Back to the dirty details! This post is coming at you on a two-posts-per-week schedule because we have a LOT to talk about, and I’ve already started to sew post-wedding projects again! If I don’t speed things up, we will literally be here until our first wedding anniversary talking about this dress.
At this point, I was still working away on the embroidery, but I also needed somewhere for the it to land when it was done, so I started working on the coutil understructure in tandem.
Before we start, as requested by Merry, here’s a photo of a section of the embroidery with a ruler for scale, so she (and you!) can get an idea of the size of the beads and of the design:
And now, on to the corselet! The inner bits of this dress were heavily inspired by photos I could find of vintage Dior couture gowns - the structure of these dresses is just as amazing as the dress is on the outside! You might remember that I mentioned in the pattern drafting post that I didn’t want to wear a bra - I’m holding the dress responsible for holding everything up, and that’s two-fold: The dress has to have enough internal structure to hold my boobs up even though it’s almost backless, and it also has to be strong enough to hold the skirts up, and the heavily embellished bodice. That’s quite a big ask for a couple of layers of fabric…
Here are the layers: The dress has a very lightweight silk lining - mostly just to have a layer of fabric to protect the corselet from skin oil and sweat. Next, the corselet: cotton coutil with spiral steel boning. This is the structural layer of the dress, and is what I’m constructing in this post. Next, a layer of silk satin - the first layer that will be visible from the outside. It’s an ever so slightly pinkish ivory color and I love the sheen of the fabric. Next, the top two layers of silk gauze - same as the skirt - followed by the beading, which is the last layer!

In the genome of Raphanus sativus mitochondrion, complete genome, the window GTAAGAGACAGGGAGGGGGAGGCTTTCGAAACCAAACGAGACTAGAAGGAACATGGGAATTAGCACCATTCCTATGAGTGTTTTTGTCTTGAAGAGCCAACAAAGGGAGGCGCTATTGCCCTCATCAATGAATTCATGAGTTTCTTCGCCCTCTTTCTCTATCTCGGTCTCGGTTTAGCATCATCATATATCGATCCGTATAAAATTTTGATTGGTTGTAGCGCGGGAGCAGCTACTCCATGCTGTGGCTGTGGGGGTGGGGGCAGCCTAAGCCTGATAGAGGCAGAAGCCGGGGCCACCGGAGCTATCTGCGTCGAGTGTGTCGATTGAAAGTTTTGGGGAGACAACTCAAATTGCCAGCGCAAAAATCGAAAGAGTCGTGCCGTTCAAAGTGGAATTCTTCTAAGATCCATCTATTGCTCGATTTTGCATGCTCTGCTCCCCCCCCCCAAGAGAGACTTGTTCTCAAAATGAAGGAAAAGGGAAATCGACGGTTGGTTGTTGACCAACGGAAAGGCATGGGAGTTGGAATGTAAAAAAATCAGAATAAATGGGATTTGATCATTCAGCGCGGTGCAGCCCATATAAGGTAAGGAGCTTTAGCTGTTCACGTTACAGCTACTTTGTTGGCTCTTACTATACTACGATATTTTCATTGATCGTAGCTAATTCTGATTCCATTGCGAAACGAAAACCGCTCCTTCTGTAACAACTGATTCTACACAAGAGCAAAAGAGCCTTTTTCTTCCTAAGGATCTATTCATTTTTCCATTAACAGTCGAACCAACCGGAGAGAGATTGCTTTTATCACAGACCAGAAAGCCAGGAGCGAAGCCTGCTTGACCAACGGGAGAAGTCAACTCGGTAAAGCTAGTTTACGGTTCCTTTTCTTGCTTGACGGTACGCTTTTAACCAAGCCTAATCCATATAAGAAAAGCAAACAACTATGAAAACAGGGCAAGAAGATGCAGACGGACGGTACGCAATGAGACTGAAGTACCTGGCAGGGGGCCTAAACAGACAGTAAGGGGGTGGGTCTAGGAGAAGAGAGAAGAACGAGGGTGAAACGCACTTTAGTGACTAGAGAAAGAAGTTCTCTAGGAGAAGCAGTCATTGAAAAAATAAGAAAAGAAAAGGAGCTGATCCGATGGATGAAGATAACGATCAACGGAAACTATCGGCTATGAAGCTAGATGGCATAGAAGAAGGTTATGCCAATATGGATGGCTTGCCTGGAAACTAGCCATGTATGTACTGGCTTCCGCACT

So. That’s the plan. I started by constructing the corselet so that everything else could be anchored around it. Cotton coutil, which is a favored fabric amongst corset makers, is ideal for our purposes because it is strong, densely woven yet fairly lightweight, and resistant to stretch in all directions. In some of the vintage Dior gowns I researched, bobbinette was used, but I was happier with the way the coutil looked and felt, so I went with that.
I cut my coutil pieces with a 1” seam allowance, constructed all seams, and then used the wide seam allowances to create lapped seams that doubled as boning channels. I ran into a small issue using this method on the curvy front seams - topstitching completely destroyed the line of the bodice and split my poor boobs into four! (The photo below definitely makes it look better than it was in real life) - That was mostly a hilarious problem, as it only took about three minutes to unpick the offending seam.
Instead of a lapped seam for the front, I switched to making bias tape out of coutil and stitching it down to the inside (covering the raw seam allowance) to make my bone channel. This was a much better approach for the curvy seam. It’s a bit bulkier (two extra layers of fabric) which is why I initially resisted, but I have to admit, it does look really nice. It’s also solved the quad-boob problem with a nice gentle curve over the bust.
Now. I have two things to say about this corselet - thoughts on a few questions people had when I posted photos of the corselet in my stories on Instagram when I was constructing it:
First. Boning over the bust. Do you have terrible prom dress shopping memories that include a strapless gown whose over-bust boning either decided your boobs lived in a place that just wasn’t right, or gave them a weird pointed profile that looked like a laser pistol was about to pop out of a secret compartment and start shooting up the dance floor? Or worse - was your boning set in such a way that it stood away from your body to the point that you could look right down the neckline of your dress?